Lately, I’ve had a little bit of external success in the publishing world. And, I contribute much of that success to internal factors: not giving up, putting forth my best effort, and growing a thick skin while facing hundreds of rejections over the years.

A friendly gathering of the thick-skinned (photo: Paul Greci)
It’s true that I worked hard to find an agent. And, like James discussed in his recent post (Handling Rejection), for me, that involved a lot of rejection. I had multiple rounds of agents reading four different manuscripts of mine over the course of four years before I found my agent, Amy Tipton.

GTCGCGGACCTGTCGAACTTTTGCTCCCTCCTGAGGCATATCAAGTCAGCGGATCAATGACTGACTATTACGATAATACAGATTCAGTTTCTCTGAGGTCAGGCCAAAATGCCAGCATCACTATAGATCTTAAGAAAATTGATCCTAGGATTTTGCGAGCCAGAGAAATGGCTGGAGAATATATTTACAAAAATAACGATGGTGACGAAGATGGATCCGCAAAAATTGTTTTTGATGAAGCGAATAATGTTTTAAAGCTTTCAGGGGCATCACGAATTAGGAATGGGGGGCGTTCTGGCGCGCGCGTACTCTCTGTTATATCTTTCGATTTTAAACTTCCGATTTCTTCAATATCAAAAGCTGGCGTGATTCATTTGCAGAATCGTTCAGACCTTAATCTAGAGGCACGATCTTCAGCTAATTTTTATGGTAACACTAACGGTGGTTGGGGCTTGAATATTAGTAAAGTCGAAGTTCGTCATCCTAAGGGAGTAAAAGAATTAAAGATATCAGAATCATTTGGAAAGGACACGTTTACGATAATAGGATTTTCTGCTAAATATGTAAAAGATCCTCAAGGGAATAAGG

I’ve been working with Amy for six years. Two years and two manuscripts went by before we celebrated our first sale, Surviving Bear Island. And then four more years went by before we celebrated our second and third sales.

Whether I have a book under contract to write or not, I’m still showing up to write and wearing my thick skin when it’s needed. I’m focusing on the story I’m writing, fascinated by the process, and that process involves confronting the fears, uncertainties and uneasiness that come and go in the course of creating a story. I don’t think that discomfort will ever go away, and when I think deeply about it, I don’t want it to go away. It is part of the equation that pushes me forward. It is part of the creative process.

Paul Greci is the author of Surviving Bear Island, a 2015 Junior Library Guild Selection and a 2016 Scholastic Reading Club Selection. Forthcoming in 2018 is the yet to be titled sequel to Surviving Bear Island published by Move Books. In 2019, Paul's first young adult novel, The Wild Lands will be published by Macmillan.